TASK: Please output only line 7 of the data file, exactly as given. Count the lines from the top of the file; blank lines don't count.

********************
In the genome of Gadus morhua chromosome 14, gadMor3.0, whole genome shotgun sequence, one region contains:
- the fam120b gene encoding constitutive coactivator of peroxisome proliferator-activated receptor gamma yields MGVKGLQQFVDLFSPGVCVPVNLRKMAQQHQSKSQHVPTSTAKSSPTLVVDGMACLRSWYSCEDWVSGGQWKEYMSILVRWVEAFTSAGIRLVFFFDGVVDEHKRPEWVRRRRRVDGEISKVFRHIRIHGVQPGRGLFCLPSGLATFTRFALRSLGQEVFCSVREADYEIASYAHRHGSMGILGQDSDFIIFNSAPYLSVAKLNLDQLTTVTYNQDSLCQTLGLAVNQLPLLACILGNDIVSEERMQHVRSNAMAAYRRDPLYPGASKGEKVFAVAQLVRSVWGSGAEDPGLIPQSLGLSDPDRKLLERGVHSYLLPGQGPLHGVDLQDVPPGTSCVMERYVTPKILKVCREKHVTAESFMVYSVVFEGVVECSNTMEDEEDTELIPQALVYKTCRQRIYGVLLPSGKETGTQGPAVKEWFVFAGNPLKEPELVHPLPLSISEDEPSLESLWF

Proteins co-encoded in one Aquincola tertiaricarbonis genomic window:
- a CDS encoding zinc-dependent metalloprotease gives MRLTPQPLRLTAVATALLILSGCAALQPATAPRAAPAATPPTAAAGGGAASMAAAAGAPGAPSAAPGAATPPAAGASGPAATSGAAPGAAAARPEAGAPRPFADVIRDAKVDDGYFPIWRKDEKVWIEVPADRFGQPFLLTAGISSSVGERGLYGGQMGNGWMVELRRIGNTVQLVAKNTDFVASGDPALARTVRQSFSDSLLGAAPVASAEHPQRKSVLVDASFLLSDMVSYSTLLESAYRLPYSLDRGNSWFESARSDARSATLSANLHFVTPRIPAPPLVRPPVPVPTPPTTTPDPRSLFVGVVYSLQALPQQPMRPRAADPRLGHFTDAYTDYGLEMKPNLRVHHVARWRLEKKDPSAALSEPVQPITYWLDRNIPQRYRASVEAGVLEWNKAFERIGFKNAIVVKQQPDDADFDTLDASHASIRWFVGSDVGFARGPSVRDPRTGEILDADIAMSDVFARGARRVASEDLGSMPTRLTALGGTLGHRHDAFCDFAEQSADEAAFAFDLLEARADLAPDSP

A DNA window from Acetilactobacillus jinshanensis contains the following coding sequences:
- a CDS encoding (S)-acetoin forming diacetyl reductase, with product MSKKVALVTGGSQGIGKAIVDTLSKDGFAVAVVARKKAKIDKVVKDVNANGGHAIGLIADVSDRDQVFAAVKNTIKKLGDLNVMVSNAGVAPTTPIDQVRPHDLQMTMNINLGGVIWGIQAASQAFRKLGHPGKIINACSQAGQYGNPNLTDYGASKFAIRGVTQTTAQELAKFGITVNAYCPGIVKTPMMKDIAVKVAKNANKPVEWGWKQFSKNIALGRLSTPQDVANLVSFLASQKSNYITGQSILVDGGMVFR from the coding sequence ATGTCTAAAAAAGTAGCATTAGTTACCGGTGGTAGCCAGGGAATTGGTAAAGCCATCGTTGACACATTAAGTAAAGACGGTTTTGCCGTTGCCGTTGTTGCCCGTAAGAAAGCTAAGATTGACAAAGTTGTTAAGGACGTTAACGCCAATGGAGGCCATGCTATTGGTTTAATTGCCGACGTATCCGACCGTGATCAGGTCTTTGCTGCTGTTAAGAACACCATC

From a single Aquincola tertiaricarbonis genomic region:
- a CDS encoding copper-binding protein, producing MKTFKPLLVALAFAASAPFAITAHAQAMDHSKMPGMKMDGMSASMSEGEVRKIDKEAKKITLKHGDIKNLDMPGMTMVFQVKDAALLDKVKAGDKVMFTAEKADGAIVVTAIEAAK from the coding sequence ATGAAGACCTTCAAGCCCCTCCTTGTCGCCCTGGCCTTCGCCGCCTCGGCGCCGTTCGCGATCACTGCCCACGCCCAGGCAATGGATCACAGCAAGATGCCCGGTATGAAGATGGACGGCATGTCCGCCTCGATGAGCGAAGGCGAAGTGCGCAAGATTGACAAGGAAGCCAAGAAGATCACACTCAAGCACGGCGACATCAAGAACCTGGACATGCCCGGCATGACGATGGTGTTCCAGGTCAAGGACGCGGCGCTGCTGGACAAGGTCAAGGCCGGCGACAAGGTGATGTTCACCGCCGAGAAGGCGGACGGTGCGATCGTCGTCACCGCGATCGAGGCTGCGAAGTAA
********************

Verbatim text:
From a single Aquincola tertiaricarbonis genomic region: